How practising critical self-reflection makes you a better coach
Enhanced relationships, renewed passion and purpose ... here's a way of thinking that will increase your effectiveness when relating to clients.
Like porridge and bicycle ab crunches, the words 'critical self-reflection' might not grab you right out of the gate as being a positive for your life. But like the age-old breakfast staple and torturous favourite of personal trainers, they are necessary and good for you if you want to become a better coach.
Life coaching is about understanding human behaviour. It is about equipping individuals with tools to develop self-awareness—of their thoughts, feelings, behaviours—ultimately achieving the lives they want to live (read more about what a life coach does here).
Given the nature of the profession, many life coaches themselves are on a constant journey to learn, develop and advance themselves—personally and professionally.
In particular, life coaches can benefit from learning opportunities that increase their effectiveness when relating to clients.
This can be done through critical self-reflection (CSR).
Before we dive into the juicy perks, it is important to note that CSR is not synonymous to general introspection, or reflection.
Made prominent by adult education academic Stephen Brookfield, CSR is a process we use to reflect upon the assumptions and presuppositions that inform our practice.
And what’s so critical about it? It involves reflecting upon the impacts as well as origins of these assumptions, thoughts, feelings, and behaviour.
While it comes from an academic-based learning method, it has transferable properties to life coaching. Afterall, both fields share the goal of transforming and enriching lives in adult learners.
Specifically within the coaching context, CSR provides coaches an opportunity to reflect and better understand the value of connection and presence within the coaching relationship.
Additionally, and importantly, CSR enables ethical coaching. As outlined by academic Fiona McColl, critical reflection leads to increased awareness of the tension between personal and professional integrity and ethics.
A tool used to practice CSR is the Life Coaching Critical Incident Questionnaire (LCCIQ). Adapted from Brookfield's Critical Incident Questionnaire (CIQ), the five questions allow the coach to systematically reflect on and raise awareness of their practice.
In a 2019 study, researchers Lynn Shaw & Michelle Glowacki-Dudka examined the experience of five certified life coaches who completed the LCCIQ after conducting their coaching sessions. They were also asked to journal on their experiences fortnightly.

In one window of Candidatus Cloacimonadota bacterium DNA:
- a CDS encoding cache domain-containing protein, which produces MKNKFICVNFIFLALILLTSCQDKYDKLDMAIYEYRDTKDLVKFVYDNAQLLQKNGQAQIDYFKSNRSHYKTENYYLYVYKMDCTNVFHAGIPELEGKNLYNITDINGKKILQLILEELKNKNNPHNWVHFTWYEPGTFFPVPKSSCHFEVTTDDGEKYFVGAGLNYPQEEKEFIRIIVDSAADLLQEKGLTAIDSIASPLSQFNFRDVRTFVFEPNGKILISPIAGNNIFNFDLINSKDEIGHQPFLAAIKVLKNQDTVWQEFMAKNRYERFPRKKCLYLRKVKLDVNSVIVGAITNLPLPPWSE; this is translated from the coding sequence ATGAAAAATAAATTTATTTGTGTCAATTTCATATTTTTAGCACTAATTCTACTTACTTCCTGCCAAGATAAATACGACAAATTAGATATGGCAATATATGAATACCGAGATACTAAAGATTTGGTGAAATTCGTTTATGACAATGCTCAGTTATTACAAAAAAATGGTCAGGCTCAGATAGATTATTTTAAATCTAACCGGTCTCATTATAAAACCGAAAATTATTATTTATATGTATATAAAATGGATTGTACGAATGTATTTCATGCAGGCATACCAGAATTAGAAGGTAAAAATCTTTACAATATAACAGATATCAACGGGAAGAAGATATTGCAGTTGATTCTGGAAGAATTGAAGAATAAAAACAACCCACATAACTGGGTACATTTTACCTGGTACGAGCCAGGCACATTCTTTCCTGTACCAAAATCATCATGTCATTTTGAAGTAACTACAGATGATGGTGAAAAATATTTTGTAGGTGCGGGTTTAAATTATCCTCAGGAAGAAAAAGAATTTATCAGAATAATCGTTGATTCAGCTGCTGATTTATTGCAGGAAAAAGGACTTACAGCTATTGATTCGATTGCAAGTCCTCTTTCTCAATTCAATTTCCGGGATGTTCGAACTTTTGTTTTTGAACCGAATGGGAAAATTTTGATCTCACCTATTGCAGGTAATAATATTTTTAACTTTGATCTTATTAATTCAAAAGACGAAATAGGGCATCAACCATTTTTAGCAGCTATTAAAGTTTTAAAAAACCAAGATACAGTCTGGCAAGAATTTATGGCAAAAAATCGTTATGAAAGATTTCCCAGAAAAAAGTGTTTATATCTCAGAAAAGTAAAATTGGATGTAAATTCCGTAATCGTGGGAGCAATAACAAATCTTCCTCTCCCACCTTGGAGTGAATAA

By the end of the two months, five key themes from the coaches' experiences emerged:
All coaches acknowledged that completing the CSR activities led to slowing down and becoming more focused. Furthermore, CSR evolved into a habit and integral part of the coaching practice for them.
The coaches highly valued the activities that helped them reflect deeper thoughts and emotions. Within their coaching practices, the coaches were much more aware of their listening skills, leading to increased focus on the client agenda and improved coach-coachee connections.
Interestingly, CSR also helped the coaches recognising the importance of self-care as a life coach, and its impact on their practice.
CSR allowed coaches to focus on the purpose of their coaching practice and what they considered meaningful. This helped them to select from coaching styles, populations to serve and niches to create.
Practicing CSR reinforced and illuminated coaching principles, core skills and resources coaches used in their practices. They agreed that a tool like the LCCIQ would be beneficial as part of continuing professional development.
Through the practice of CSR, the coaches found themselves more reflective about their individual lives. This involved them being transparent, accepting and honest with those around them.
The research has spoken.
Here's three tangible tips for all you life coaches out there:
First, adopt CSR practices regularly to help develop and broaden awareness of the self in your coaching relationships.
Second, focus intentionally on self-awareness of emotions, presence, attending behaviours, perceptions and assumptions during coaching sessions, to be more responsive to their client's needs.
And now you’re on your way to becoming a better coach!